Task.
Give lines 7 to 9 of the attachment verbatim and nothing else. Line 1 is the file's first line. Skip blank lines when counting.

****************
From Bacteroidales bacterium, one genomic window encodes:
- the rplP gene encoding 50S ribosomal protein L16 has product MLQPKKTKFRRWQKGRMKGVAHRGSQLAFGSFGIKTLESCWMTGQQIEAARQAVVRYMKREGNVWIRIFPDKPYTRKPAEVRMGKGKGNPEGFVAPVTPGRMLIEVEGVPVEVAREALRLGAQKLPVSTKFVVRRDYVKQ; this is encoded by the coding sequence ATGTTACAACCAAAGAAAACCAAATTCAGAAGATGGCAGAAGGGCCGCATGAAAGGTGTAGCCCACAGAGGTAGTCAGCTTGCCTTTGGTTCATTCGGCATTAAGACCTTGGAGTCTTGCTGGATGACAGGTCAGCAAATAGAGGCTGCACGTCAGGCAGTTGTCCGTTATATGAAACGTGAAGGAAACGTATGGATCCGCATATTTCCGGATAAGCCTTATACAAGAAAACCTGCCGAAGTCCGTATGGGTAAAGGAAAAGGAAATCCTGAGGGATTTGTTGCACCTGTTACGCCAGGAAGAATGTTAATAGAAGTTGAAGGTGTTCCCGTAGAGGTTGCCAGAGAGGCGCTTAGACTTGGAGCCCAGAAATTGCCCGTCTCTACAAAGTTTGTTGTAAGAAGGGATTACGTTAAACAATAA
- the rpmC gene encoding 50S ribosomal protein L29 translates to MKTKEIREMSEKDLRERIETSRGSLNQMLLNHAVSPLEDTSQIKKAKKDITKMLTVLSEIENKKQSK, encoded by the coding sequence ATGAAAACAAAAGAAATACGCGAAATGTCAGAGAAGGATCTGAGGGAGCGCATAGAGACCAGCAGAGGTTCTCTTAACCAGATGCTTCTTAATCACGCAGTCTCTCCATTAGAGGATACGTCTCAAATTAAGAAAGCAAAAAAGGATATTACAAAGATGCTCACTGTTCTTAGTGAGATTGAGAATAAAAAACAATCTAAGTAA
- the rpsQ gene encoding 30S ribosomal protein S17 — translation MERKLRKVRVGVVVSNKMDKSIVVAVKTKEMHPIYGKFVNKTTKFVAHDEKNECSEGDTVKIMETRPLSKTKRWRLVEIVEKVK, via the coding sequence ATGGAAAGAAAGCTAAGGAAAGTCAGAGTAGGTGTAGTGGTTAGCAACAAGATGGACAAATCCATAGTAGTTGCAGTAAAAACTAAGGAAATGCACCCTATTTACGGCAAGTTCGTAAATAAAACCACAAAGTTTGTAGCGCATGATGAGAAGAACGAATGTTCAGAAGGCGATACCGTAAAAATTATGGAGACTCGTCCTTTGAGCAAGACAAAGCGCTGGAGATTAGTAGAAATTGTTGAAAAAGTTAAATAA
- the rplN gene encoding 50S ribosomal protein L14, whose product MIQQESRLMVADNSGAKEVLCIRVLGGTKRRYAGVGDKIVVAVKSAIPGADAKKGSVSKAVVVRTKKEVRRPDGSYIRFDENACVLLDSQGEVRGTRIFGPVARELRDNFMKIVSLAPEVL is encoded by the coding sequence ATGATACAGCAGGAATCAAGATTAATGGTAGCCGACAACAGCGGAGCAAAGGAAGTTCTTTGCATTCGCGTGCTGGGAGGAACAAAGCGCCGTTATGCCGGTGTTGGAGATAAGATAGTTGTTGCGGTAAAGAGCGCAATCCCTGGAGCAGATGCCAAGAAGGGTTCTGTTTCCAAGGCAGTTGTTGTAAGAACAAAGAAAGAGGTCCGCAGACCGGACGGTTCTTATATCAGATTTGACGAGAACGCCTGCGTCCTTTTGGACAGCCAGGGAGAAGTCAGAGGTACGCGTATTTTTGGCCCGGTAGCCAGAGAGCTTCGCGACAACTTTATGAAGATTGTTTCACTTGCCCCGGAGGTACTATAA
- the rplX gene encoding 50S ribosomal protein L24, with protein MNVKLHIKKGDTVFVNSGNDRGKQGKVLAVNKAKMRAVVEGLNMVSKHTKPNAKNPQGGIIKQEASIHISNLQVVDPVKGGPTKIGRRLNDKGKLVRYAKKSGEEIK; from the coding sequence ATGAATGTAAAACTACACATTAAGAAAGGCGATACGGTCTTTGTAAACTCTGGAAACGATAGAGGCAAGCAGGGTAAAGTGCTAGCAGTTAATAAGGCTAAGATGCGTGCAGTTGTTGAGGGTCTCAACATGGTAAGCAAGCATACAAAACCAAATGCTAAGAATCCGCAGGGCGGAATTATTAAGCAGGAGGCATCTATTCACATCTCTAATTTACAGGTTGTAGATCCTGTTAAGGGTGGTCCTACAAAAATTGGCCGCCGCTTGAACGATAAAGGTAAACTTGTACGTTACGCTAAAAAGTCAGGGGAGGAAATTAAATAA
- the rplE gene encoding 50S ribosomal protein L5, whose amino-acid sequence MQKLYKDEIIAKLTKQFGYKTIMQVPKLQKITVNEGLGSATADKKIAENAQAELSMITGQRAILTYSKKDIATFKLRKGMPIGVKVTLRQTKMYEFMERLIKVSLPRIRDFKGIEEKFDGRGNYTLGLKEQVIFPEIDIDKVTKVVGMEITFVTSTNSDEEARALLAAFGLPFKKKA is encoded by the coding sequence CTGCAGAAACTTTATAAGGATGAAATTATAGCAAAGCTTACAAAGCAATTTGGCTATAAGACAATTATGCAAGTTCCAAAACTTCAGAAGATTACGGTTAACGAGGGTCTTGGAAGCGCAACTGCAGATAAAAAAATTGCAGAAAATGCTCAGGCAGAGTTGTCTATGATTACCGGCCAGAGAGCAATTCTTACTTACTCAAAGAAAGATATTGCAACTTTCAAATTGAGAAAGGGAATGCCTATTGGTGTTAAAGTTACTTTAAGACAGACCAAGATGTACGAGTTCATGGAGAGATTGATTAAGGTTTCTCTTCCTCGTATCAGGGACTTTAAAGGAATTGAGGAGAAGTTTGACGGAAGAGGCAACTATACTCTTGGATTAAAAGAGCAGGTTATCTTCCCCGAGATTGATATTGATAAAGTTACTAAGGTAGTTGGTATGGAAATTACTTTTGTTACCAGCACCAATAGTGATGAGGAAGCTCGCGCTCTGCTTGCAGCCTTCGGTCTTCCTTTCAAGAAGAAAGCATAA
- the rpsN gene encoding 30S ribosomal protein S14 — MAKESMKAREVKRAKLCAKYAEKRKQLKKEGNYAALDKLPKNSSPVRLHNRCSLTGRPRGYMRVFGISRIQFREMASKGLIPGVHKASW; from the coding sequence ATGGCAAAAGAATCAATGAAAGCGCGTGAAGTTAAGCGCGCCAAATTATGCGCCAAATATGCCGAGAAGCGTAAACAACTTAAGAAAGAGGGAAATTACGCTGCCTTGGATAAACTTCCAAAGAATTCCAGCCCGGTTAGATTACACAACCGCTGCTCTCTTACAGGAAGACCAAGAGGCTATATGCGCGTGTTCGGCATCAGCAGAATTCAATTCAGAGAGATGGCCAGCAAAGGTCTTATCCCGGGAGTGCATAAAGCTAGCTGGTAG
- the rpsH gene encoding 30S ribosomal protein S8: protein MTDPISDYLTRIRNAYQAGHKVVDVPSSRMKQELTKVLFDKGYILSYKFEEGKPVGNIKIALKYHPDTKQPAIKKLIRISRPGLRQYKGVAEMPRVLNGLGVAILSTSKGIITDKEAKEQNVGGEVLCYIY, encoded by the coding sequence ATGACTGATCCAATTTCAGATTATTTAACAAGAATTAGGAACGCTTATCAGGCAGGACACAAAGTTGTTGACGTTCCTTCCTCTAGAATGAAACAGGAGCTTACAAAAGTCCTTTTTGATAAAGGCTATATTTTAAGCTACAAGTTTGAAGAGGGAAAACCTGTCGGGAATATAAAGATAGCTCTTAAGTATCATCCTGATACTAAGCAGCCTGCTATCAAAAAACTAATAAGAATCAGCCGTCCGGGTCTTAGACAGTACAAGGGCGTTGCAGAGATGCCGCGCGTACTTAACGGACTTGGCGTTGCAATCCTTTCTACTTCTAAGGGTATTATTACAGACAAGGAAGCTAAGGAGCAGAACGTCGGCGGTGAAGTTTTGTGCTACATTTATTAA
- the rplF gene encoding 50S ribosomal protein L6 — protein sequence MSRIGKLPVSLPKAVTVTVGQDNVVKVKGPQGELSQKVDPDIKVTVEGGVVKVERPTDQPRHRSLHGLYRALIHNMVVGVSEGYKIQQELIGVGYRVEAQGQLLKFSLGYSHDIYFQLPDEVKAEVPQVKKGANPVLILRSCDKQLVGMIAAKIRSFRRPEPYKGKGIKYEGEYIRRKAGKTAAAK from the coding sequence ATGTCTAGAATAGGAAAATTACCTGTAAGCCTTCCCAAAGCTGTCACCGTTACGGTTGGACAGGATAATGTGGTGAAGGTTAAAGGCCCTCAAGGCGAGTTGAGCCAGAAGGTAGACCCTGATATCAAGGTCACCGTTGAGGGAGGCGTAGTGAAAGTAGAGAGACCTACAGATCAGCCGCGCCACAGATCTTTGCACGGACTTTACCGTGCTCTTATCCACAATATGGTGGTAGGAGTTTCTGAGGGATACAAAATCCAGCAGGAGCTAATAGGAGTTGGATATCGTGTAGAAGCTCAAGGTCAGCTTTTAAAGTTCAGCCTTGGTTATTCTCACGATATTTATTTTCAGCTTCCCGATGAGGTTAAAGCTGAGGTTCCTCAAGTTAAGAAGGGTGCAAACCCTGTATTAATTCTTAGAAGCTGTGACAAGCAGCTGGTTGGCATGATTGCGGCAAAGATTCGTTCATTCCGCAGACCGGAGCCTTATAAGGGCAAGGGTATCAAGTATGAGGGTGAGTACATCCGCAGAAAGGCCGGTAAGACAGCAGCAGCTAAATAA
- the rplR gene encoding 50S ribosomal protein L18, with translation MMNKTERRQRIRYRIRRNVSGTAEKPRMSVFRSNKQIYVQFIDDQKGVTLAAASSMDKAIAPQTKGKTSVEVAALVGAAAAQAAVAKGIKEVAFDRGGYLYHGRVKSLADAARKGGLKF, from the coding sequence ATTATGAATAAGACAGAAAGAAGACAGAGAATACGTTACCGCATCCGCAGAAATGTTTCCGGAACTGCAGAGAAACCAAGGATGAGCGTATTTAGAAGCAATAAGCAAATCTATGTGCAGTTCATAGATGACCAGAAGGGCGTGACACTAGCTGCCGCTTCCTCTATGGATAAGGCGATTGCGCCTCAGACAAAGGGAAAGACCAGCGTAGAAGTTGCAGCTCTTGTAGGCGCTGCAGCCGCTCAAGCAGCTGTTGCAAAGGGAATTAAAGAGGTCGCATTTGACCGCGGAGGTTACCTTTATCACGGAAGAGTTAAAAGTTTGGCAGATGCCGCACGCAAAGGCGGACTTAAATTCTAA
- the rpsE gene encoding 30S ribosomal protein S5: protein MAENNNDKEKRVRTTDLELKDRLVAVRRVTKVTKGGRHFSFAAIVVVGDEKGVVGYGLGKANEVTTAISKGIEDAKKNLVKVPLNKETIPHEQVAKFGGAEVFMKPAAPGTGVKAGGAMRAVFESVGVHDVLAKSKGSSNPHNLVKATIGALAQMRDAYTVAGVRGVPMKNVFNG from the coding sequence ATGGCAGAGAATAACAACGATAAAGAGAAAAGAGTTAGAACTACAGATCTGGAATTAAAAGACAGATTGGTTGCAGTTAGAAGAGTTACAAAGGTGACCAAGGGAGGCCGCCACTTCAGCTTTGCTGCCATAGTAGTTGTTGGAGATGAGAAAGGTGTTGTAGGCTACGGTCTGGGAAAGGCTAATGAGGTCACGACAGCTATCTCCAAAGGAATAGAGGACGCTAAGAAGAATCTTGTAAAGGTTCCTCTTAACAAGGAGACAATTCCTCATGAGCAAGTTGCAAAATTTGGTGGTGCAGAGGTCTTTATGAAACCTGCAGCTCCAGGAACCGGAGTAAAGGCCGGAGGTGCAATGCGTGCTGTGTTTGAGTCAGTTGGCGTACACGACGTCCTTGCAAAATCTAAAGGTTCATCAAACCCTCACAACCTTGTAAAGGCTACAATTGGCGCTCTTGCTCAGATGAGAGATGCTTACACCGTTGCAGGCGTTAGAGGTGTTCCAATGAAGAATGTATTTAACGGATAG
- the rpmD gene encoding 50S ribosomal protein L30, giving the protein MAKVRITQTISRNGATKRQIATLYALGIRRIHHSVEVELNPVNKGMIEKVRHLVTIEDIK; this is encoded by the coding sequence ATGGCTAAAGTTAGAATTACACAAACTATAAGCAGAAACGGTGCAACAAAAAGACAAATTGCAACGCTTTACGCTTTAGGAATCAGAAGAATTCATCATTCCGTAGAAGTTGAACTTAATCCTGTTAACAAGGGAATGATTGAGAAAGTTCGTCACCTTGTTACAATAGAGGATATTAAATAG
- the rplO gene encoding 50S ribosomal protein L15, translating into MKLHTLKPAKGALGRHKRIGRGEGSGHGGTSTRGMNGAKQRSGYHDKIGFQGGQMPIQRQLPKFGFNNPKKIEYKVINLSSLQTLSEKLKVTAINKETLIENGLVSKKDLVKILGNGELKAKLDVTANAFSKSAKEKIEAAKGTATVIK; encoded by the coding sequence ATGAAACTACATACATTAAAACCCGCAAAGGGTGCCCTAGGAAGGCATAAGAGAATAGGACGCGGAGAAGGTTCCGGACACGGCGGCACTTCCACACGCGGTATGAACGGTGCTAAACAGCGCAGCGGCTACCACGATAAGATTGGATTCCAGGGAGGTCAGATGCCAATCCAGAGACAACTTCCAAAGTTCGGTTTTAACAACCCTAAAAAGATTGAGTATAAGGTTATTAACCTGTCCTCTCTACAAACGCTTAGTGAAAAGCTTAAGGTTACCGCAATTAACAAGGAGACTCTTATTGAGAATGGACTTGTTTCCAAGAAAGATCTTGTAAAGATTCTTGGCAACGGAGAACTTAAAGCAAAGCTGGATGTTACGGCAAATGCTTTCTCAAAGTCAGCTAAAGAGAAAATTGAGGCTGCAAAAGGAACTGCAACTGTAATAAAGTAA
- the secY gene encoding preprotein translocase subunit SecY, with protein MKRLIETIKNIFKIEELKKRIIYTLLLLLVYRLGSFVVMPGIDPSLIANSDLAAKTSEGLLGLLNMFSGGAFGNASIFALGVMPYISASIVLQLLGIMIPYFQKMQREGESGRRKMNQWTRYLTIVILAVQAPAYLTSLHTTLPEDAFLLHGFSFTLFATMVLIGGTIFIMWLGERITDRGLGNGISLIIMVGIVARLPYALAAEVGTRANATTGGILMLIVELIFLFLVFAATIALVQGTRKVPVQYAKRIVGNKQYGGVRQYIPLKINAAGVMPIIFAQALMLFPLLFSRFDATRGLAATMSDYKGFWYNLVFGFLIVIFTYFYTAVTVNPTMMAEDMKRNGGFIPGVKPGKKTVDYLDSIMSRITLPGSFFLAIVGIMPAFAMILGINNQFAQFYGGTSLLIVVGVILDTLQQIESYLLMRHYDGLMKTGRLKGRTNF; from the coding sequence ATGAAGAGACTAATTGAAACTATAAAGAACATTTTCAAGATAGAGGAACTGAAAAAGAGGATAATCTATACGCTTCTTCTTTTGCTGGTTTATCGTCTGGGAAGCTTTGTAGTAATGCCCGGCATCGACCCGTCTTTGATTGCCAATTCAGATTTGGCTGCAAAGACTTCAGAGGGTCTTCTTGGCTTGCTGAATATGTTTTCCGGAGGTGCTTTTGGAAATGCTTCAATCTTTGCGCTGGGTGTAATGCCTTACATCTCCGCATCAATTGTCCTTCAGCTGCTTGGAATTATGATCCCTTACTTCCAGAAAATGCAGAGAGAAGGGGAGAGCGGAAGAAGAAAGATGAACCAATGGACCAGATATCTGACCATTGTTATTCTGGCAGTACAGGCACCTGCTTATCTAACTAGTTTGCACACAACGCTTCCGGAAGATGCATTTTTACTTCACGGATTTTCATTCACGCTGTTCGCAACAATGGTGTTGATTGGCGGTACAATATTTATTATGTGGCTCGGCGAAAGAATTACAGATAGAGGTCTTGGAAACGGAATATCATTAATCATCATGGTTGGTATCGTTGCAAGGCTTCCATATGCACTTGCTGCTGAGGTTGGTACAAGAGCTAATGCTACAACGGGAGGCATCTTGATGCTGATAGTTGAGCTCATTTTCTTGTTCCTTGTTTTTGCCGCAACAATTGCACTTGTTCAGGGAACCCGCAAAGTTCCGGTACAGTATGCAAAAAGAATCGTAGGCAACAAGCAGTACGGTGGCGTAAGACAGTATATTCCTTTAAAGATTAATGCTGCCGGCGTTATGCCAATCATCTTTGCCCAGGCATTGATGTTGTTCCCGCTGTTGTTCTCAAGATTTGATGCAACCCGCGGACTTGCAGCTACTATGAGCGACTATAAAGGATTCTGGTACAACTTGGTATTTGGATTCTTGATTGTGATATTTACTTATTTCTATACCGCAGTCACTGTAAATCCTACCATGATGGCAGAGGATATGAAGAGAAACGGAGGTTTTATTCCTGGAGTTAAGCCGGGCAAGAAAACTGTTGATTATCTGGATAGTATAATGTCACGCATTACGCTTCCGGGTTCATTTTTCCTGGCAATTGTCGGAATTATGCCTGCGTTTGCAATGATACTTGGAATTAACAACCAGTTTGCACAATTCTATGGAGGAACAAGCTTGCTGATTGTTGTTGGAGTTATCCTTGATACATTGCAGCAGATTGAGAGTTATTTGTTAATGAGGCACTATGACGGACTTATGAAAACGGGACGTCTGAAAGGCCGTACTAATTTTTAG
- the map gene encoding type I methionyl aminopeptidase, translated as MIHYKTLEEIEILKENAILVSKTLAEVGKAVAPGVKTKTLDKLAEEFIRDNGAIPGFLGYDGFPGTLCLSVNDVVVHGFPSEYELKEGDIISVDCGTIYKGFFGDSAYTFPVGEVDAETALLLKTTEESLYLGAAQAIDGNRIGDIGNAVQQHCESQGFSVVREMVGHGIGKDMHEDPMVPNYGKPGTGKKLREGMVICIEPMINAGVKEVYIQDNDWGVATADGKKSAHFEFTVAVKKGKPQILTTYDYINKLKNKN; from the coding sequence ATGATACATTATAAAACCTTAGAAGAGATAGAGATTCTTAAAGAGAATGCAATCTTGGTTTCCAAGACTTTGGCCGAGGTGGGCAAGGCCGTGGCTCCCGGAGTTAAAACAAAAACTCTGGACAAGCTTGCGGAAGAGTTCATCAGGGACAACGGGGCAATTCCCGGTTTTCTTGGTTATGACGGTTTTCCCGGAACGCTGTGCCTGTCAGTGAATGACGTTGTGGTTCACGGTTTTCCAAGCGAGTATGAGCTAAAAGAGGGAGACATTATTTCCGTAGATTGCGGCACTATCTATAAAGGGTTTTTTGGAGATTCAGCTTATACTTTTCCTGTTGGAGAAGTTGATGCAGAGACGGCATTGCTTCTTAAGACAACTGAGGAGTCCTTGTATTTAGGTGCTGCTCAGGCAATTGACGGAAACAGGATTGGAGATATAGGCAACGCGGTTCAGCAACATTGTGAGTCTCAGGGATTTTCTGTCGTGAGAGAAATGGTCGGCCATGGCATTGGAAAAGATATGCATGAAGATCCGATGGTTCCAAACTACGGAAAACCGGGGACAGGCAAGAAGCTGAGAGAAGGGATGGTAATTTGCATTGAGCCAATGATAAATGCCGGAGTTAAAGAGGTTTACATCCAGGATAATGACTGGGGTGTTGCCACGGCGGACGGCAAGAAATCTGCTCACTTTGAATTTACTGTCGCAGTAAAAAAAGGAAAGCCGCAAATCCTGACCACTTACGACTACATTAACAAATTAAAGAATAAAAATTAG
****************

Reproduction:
- the rplE gene encoding 50S ribosomal protein L5, whose amino-acid sequence MQKLYKDEIIAKLTKQFGYKTIMQVPKLQKITVNEGLGSATADKKIAENAQAELSMITGQRAILTYSKKDIATFKLRKGMPIGVKVTLRQTKMYEFMERLIKVSLPRIRDFKGIEEKFDGRGNYTLGLKEQVIFPEIDIDKVTKVVGMEITFVTSTNSDEEARALLAAFGLPFKKKA is encoded by the coding sequence CTGCAGAAACTTTATAAGGATGAAATTATAGCAAAGCTTACAAAGCAATTTGGCTATAAGACAATTATGCAAGTTCCAAAACTTCAGAAGATTACGGTTAACGAGGGTCTTGGAAGCGCAACTGCAGATAAAAAAATTGCAGAAAATGCTCAGGCAGAGTTGTCTATGATTACCGGCCAGAGAGCAATTCTTACTTACTCAAAGAAAGATATTGCAACTTTCAAATTGAGAAAGGGAATGCCTATTGGTGTTAAAGTTACTTTAAGACAGACCAAGATGTACGAGTTCATGGAGAGATTGATTAAGGTTTCTCTTCCTCGTATCAGGGACTTTAAAGGAATTGAGGAGAAGTTTGACGGAAGAGGCAACTATACTCTTGGATTAAAAGAGCAGGTTATCTTCCCCGAGATTGATATTGATAAAGTTACTAAGGTAGTTGGTATGGAAATTACTTTTGTTACCAGCACCAATAGTGATGAGGAAGCTCGCGCTCTGCTTGCAGCCTTCGGTCTTCCTTTCAAGAAGAAAGCATAA
- the rpsN gene encoding 30S ribosomal protein S14 — MAKESMKAREVKRAKLCAKYAEKRKQLKKEGNYAALDKLPKNSSPVRLHNRCSLTGRPRGYMRVFGISRIQFREMASKGLIPGVHKASW; from the coding sequence ATGGCAAAAGAATCAATGAAAGCGCGTGAAGTTAAGCGCGCCAAATTATGCGCCAAATATGCCGAGAAGCGTAAACAACTTAAGAAAGAGGGAAATTACGCTGCCTTGGATAAACTTCCAAAGAATTCCAGCCCGGTTAGATTACACAACCGCTGCTCTCTTACAGGAAGACCAAGAGGCTATATGCGCGTGTTCGGCATCAGCAGAATTCAATTCAGAGAGATGGCCAGCAAAGGTCTTATCCCGGGAGTGCATAAAGCTAGCTGGTAG
- the rpsH gene encoding 30S ribosomal protein S8: protein MTDPISDYLTRIRNAYQAGHKVVDVPSSRMKQELTKVLFDKGYILSYKFEEGKPVGNIKIALKYHPDTKQPAIKKLIRISRPGLRQYKGVAEMPRVLNGLGVAILSTSKGIITDKEAKEQNVGGEVLCYIY, encoded by the coding sequence ATGACTGATCCAATTTCAGATTATTTAACAAGAATTAGGAACGCTTATCAGGCAGGACACAAAGTTGTTGACGTTCCTTCCTCTAGAATGAAACAGGAGCTTACAAAAGTCCTTTTTGATAAAGGCTATATTTTAAGCTACAAGTTTGAAGAGGGAAAACCTGTCGGGAATATAAAGATAGCTCTTAAGTATCATCCTGATACTAAGCAGCCTGCTATCAAAAAACTAATAAGAATCAGCCGTCCGGGTCTTAGACAGTACAAGGGCGTTGCAGAGATGCCGCGCGTACTTAACGGACTTGGCGTTGCAATCCTTTCTACTTCTAAGGGTATTATTACAGACAAGGAAGCTAAGGAGCAGAACGTCGGCGGTGAAGTTTTGTGCTACATTTATTAA